- Clay or Play-Doh. These items let kids get their hands dirty and help with fine-motor skills. They also help with language and learning. Children can talk about their creations and have conversations with different characters.
- Journal or diary. A fabulous gift for practicing writing skills and building literacy that’s appropriate for many different ages.
- Karaoke machine. An alternative to family movie night, this can bring the whole family together. And singing along to the words means kids practice reading, too!
- Building, science and engineering sets/tools. Family members can work on these activities together, talking, building vocabulary and problem-solving as they go along. These activities are more popular than ever.
- Bikes, trikes and scooters. Physical movement can be paired with language development opportunities. Kids can talk about what they see, hear, smell, feel and think about as they ride. These vehicles let kids get out, explore nature, their neighborhoods and the world around them—and are activities parents and kids can do together.
Whatever gifts parents choose—tech gifts included!—it’s always valuable to remember the importance of talking and interaction to children’s development. There’s no better time for conversation and family bonding than the holidays.
Diane Paul, PhD, CCC-SLP, is ASHA director of clinical issues in speech-language pathology. She is an affiliate of ASHA Special Interest Groups 4, Fluency and Fluency Disorders; and 12, Augmentative and Alternative Communication. email@example.com.
As babies grow, they should also be developing communication skills, and parents should expect their child to hit certain milestones at certain ages. Read below to learn about those milestones and ways to support children’s development through daily reading.
For more than two decades, this perennial exhibition has reminded us that art making is for everyone and that art can play a healing role in our lives. I Have Marks to Make is an exhibition celebrating the therapeutic and rehabilitative aspects of art. The exhibition features work by participants of all ages from Telfair’s outreach to local organizations and from community partners.
Partners: Rehabilitation Hospital of Savannah; Coastal Center for Developmental Services, Inc.; St. Joseph’s/Candler Rehabilitation; Savannah-Chatham County Public Schools Department for Exceptional Children; the City of Savannah’s Therapeutics program; Savannah Speech and Hearing Center Stroke Survivors’ Group; the Savannah Center for Blind and Low Vision,Inc.; Department of Veterans Affairs Savannah Primary Care Clinic; Goodwill’s ADVANCE Acquired Brain Injury Rehabilitation Program; Park Place Outreach Inc.; and Ruth Byck Adult Daytime Care.
A Two-Way Street
For people with hearing loss, holiday gatherings can be exhausting work. But there’s a lot friends and family can do to reduce stress and frustration. Try these tips so that everyone can join the party.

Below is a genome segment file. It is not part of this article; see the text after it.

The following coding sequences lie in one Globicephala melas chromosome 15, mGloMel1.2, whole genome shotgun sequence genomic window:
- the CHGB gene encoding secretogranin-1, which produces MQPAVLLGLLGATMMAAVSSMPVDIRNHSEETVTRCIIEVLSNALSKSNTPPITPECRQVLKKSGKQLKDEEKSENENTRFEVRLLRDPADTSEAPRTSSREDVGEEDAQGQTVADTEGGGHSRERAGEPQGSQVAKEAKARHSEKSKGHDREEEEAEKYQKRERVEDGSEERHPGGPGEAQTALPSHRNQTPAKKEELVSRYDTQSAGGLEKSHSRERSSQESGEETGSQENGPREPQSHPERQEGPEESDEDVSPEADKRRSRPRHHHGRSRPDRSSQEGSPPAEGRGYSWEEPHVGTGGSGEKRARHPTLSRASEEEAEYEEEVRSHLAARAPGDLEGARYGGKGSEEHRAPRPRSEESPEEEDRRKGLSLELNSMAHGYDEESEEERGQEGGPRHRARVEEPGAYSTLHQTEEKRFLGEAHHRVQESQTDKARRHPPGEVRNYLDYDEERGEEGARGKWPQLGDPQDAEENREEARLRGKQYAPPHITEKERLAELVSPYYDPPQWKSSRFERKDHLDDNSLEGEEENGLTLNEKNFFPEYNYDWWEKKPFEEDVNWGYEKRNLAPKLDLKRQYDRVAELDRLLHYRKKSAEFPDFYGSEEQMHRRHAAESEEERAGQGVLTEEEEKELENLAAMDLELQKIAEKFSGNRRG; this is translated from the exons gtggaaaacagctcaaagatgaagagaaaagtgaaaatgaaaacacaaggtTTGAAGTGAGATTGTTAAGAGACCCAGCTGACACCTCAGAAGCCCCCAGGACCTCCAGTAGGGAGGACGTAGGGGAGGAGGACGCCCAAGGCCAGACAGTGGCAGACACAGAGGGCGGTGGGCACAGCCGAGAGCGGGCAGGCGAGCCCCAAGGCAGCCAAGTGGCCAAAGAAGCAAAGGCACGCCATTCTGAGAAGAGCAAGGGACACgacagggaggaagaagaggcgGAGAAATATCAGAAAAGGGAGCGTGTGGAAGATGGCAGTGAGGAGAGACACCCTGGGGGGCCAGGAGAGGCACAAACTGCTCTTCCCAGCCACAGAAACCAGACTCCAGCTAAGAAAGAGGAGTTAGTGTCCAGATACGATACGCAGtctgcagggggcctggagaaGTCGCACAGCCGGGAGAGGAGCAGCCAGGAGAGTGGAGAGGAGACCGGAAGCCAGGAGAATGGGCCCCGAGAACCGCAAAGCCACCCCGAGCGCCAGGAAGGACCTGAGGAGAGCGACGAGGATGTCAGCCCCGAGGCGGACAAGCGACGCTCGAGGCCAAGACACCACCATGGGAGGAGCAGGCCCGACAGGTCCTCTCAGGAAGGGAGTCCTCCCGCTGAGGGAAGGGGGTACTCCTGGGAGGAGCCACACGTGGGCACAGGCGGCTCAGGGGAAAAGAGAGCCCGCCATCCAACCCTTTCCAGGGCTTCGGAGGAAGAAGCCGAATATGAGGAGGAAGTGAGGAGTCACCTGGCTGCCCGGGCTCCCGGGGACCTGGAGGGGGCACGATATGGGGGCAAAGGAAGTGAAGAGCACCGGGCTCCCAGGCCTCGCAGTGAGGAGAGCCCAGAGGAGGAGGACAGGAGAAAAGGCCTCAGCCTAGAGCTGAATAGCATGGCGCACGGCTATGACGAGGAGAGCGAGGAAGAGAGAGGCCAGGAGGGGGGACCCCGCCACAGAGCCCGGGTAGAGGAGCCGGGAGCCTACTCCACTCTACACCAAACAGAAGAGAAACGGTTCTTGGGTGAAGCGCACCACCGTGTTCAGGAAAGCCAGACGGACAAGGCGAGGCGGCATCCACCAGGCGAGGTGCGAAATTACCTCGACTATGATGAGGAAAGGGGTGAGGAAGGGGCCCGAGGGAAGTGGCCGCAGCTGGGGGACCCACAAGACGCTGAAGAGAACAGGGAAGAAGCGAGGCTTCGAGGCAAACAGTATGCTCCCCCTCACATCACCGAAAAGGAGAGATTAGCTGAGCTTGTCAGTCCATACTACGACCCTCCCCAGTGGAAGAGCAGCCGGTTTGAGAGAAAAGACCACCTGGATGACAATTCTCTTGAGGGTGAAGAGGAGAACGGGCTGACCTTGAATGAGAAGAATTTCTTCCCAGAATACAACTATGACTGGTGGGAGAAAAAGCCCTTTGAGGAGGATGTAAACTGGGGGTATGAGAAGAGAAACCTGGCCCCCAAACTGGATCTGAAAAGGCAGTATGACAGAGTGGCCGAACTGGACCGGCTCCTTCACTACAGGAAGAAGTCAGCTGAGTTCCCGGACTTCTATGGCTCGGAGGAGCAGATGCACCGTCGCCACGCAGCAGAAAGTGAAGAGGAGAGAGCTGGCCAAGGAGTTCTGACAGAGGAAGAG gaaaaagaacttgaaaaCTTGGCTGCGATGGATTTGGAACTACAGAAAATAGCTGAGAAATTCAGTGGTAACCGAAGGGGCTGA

1. Gain Attention
Don’t start talking before you know your companion is engaged. Address him or her by name, and if you can, position yourself on the side where the listener’s hearing is better and gently touch his or her hand, arm or shoulder to signal the start of a conversation.
2. Reduce Background Noise
Turn off the TV or radio. Don’t start talking while you’re already doing something noisy and distracting, such as emptying the dishwasher. If you’re in an office or other public place, look for a quiet corner where there’s less activity and noise.
3. Make Your Face Visible
Your facial expressions and body language add vital information for the listener, so position yourself opposite the listener at an optimum distance of 3 to 6 feet. If the room is dim, turn on another light. Cut down on gestures that involve touching your face.
4. Help With Lipreading
Hearing-impaired listeners need to see your mouth to best understand you. Don’t chew food or gum or smoke a cigarette while you’re talking. Be aware that beards and mustaches can hide your mouth. Make sure there isn’t a light directly behind your head.
5. Speak Naturally
Shouting can distort the sounds of words, so can overexaggerating your words. You can pick up the volume a little, but don’t overdo it. And speak at a normal pace — not too fast or too slow. If the listener needs extra time to process, try inserting pauses.
6. Rephrase Rather Than Repeat
If the listener doesn’t understand a word or phrase, find a different way to say what you want to communicate. Don’t simply repeat the same words. If someone with hearing loss walks in on a conversation you are having with someone else, take a minute to bring her or him up to speed.
7. Get the Group to Help
If you’re sitting down to a meal with others, the best place for the person with hearing loss is where he or she can see as many faces as possible — in your dining room, at the head of the table, in a restaurant, in a quiet corner. In any group, try not to talk over each other or carry on multiple conversations.
8. Check in
People with hearing loss may nod their heads as though they understand what you’ve said when, in fact, they did not. If you think your listener may not be following, ask if he or she understands and, if necessary, convey the information again in shorter, clearer sentences.
As we enter hurricane season, it’s important for all of us to have an emergency plan in place. It’s even more important for those with hearing loss. Please read the article below to learn more!